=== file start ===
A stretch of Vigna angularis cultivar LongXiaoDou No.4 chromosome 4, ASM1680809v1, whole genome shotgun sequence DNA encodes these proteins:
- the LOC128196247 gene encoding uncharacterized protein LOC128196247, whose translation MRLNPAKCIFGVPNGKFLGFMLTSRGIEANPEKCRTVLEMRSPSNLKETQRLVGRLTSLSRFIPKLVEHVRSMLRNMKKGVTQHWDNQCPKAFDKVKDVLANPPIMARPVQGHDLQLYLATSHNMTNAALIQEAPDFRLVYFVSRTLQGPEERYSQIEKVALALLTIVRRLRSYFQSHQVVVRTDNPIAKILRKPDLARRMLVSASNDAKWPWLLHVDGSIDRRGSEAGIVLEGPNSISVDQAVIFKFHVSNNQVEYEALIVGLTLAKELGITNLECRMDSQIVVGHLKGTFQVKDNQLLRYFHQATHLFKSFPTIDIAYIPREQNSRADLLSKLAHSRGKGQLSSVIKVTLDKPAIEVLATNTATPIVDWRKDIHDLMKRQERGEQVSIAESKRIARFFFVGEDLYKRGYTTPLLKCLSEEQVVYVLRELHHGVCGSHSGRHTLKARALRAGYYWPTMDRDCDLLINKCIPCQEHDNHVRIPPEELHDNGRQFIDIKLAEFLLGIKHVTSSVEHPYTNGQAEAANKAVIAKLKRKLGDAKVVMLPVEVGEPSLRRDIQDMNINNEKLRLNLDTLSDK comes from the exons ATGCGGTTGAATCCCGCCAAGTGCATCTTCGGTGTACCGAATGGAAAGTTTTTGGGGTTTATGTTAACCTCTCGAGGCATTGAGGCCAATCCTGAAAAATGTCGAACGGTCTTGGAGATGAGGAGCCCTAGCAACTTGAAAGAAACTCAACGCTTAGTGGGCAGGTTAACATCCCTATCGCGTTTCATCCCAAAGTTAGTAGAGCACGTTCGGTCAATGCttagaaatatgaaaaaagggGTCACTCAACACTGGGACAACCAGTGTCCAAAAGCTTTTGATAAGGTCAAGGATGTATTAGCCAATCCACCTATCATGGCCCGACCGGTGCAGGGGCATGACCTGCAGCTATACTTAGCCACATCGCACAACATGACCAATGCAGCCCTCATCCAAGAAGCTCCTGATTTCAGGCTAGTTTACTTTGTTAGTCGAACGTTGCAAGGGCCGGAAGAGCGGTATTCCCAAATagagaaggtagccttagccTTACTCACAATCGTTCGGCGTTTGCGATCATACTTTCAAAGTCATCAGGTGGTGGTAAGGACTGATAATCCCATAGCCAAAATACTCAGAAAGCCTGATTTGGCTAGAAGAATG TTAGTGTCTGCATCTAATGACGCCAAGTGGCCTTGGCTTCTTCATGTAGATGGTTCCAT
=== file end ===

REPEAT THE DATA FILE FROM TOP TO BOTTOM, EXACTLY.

A stretch of Vigna angularis cultivar LongXiaoDou No.4 chromosome 4, ASM1680809v1, whole genome shotgun sequence DNA encodes these proteins:
- the LOC128196247 gene encoding uncharacterized protein LOC128196247, whose translation MRLNPAKCIFGVPNGKFLGFMLTSRGIEANPEKCRTVLEMRSPSNLKETQRLVGRLTSLSRFIPKLVEHVRSMLRNMKKGVTQHWDNQCPKAFDKVKDVLANPPIMARPVQGHDLQLYLATSHNMTNAALIQEAPDFRLVYFVSRTLQGPEERYSQIEKVALALLTIVRRLRSYFQSHQVVVRTDNPIAKILRKPDLARRMLVSASNDAKWPWLLHVDGSIDRRGSEAGIVLEGPNSISVDQAVIFKFHVSNNQVEYEALIVGLTLAKELGITNLECRMDSQIVVGHLKGTFQVKDNQLLRYFHQATHLFKSFPTIDIAYIPREQNSRADLLSKLAHSRGKGQLSSVIKVTLDKPAIEVLATNTATPIVDWRKDIHDLMKRQERGEQVSIAESKRIARFFFVGEDLYKRGYTTPLLKCLSEEQVVYVLRELHHGVCGSHSGRHTLKARALRAGYYWPTMDRDCDLLINKCIPCQEHDNHVRIPPEELHDNGRQFIDIKLAEFLLGIKHVTSSVEHPYTNGQAEAANKAVIAKLKRKLGDAKVVMLPVEVGEPSLRRDIQDMNINNEKLRLNLDTLSDK comes from the exons ATGCGGTTGAATCCCGCCAAGTGCATCTTCGGTGTACCGAATGGAAAGTTTTTGGGGTTTATGTTAACCTCTCGAGGCATTGAGGCCAATCCTGAAAAATGTCGAACGGTCTTGGAGATGAGGAGCCCTAGCAACTTGAAAGAAACTCAACGCTTAGTGGGCAGGTTAACATCCCTATCGCGTTTCATCCCAAAGTTAGTAGAGCACGTTCGGTCAATGCttagaaatatgaaaaaagggGTCACTCAACACTGGGACAACCAGTGTCCAAAAGCTTTTGATAAGGTCAAGGATGTATTAGCCAATCCACCTATCATGGCCCGACCGGTGCAGGGGCATGACCTGCAGCTATACTTAGCCACATCGCACAACATGACCAATGCAGCCCTCATCCAAGAAGCTCCTGATTTCAGGCTAGTTTACTTTGTTAGTCGAACGTTGCAAGGGCCGGAAGAGCGGTATTCCCAAATagagaaggtagccttagccTTACTCACAATCGTTCGGCGTTTGCGATCATACTTTCAAAGTCATCAGGTGGTGGTAAGGACTGATAATCCCATAGCCAAAATACTCAGAAAGCCTGATTTGGCTAGAAGAATG TTAGTGTCTGCATCTAATGACGCCAAGTGGCCTTGGCTTCTTCATGTAGATGGTTCCAT